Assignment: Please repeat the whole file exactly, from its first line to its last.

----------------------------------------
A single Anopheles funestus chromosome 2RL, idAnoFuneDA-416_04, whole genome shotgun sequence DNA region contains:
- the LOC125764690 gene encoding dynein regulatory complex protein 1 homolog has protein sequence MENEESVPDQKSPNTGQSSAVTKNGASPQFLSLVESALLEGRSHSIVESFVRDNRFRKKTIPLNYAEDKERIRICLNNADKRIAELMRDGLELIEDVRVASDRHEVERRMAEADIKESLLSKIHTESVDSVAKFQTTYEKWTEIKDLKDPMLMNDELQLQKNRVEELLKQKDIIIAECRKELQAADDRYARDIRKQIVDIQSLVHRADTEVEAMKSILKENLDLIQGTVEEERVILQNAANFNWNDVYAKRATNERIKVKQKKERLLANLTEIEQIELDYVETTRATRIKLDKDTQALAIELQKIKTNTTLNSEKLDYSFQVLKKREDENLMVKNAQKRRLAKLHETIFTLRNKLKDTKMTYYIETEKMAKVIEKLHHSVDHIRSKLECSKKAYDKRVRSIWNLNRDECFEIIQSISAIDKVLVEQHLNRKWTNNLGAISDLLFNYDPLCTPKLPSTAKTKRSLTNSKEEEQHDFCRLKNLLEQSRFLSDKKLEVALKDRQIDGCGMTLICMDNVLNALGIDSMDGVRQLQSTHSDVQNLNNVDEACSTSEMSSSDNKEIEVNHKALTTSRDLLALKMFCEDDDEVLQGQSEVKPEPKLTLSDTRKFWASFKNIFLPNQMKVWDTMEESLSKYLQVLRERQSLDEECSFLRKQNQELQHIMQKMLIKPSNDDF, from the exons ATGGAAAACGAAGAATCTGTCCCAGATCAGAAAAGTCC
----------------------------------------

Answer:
A single Anopheles funestus chromosome 2RL, idAnoFuneDA-416_04, whole genome shotgun sequence DNA region contains:
- the LOC125764690 gene encoding dynein regulatory complex protein 1 homolog has protein sequence MENEESVPDQKSPNTGQSSAVTKNGASPQFLSLVESALLEGRSHSIVESFVRDNRFRKKTIPLNYAEDKERIRICLNNADKRIAELMRDGLELIEDVRVASDRHEVERRMAEADIKESLLSKIHTESVDSVAKFQTTYEKWTEIKDLKDPMLMNDELQLQKNRVEELLKQKDIIIAECRKELQAADDRYARDIRKQIVDIQSLVHRADTEVEAMKSILKENLDLIQGTVEEERVILQNAANFNWNDVYAKRATNERIKVKQKKERLLANLTEIEQIELDYVETTRATRIKLDKDTQALAIELQKIKTNTTLNSEKLDYSFQVLKKREDENLMVKNAQKRRLAKLHETIFTLRNKLKDTKMTYYIETEKMAKVIEKLHHSVDHIRSKLECSKKAYDKRVRSIWNLNRDECFEIIQSISAIDKVLVEQHLNRKWTNNLGAISDLLFNYDPLCTPKLPSTAKTKRSLTNSKEEEQHDFCRLKNLLEQSRFLSDKKLEVALKDRQIDGCGMTLICMDNVLNALGIDSMDGVRQLQSTHSDVQNLNNVDEACSTSEMSSSDNKEIEVNHKALTTSRDLLALKMFCEDDDEVLQGQSEVKPEPKLTLSDTRKFWASFKNIFLPNQMKVWDTMEESLSKYLQVLRERQSLDEECSFLRKQNQELQHIMQKMLIKPSNDDF, from the exons ATGGAAAACGAAGAATCTGTCCCAGATCAGAAAAGTCC